Islands are useful model systems for examining human–environmental interactions. While many anthropogenic effects visible in the archaeological and paleoecological records are terrestrial in nature (e.g., clearance of tropical forests for agriculture and settlement; introduction of nonnative flora and fauna), native peoples also relied heavily on marine environments for their subsistence and livelihood.
Here we use two island case studies—Palau (Micronesia) and the Lesser Antilles (Caribbean)—and approach their long-term settlement history through a “ridge-to-reef” perspective to assess the role that human activity played in land- and seascape change over deep time. In particular, we examine the entanglement of terrestrial and marine ecosystems resulting from anthropogenic effects and cultural responses to socio-environmental feedback.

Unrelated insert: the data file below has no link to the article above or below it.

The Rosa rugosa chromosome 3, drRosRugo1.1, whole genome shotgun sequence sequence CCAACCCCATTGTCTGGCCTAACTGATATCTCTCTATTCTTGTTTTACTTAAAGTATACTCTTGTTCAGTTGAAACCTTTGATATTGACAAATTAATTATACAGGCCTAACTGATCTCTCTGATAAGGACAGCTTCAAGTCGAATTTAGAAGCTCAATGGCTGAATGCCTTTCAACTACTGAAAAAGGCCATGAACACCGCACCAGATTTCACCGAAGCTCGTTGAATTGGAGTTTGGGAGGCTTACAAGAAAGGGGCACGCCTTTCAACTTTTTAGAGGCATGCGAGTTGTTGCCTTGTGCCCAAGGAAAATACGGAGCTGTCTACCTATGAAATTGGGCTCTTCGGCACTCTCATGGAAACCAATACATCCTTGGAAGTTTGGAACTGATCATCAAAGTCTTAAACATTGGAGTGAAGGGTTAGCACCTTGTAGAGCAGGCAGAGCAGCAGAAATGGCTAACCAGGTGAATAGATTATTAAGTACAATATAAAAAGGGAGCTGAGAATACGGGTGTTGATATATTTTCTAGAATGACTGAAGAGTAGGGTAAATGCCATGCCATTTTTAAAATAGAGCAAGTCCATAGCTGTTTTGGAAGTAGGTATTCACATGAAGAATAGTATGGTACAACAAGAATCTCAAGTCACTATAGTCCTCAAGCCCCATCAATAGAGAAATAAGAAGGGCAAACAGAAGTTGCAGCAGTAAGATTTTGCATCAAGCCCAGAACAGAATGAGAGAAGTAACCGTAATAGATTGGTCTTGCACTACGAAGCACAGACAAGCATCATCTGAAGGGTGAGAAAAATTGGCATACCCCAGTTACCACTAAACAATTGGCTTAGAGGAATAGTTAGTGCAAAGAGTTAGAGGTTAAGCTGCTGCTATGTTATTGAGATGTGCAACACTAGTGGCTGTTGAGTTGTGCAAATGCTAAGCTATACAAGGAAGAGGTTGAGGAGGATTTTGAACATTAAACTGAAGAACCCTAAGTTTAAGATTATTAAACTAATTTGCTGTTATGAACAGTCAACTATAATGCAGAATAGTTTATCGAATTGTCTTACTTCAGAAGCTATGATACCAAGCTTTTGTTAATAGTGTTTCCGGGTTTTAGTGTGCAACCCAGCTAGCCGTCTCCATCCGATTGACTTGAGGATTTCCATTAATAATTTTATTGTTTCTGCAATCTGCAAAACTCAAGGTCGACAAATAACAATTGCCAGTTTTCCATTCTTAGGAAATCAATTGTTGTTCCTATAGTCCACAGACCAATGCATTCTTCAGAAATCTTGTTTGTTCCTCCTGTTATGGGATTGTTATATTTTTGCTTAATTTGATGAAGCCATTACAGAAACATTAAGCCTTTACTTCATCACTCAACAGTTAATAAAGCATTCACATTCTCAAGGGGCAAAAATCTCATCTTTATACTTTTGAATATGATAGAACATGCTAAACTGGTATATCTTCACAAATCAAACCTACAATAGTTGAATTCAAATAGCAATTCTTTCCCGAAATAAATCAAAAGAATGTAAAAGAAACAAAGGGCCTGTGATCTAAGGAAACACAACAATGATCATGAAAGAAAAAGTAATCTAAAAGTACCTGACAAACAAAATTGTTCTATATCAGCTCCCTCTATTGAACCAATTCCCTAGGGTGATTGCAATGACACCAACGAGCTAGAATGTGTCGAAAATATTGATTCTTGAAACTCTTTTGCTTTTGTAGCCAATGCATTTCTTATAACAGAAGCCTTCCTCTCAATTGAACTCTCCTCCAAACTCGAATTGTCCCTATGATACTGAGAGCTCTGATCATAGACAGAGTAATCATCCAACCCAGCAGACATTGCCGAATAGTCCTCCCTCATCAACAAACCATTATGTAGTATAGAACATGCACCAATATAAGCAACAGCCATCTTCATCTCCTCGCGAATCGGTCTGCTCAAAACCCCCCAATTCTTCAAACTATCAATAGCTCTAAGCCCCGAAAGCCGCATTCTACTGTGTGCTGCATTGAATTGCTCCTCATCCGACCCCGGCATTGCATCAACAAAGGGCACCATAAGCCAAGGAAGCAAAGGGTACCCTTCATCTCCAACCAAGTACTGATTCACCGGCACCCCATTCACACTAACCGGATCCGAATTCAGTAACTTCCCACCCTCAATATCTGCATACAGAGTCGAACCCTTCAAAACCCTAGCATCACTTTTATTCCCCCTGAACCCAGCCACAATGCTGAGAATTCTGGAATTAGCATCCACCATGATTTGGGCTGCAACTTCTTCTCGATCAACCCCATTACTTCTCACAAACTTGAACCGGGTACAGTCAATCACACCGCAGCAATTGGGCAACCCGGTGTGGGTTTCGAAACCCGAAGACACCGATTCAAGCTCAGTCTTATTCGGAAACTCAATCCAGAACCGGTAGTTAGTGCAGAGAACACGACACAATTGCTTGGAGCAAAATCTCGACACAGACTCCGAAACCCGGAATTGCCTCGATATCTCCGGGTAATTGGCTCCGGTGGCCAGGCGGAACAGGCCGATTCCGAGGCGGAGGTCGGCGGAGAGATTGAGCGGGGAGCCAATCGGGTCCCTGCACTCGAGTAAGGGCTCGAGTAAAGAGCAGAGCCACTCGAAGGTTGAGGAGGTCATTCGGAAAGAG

We suggest that on the humanized tropical islands of the Anthropocene, mangroves, near shore and littoral areas, and coral reefs were major sites of terrestrial–marine interface chronicling and modulating anthropogenic effects.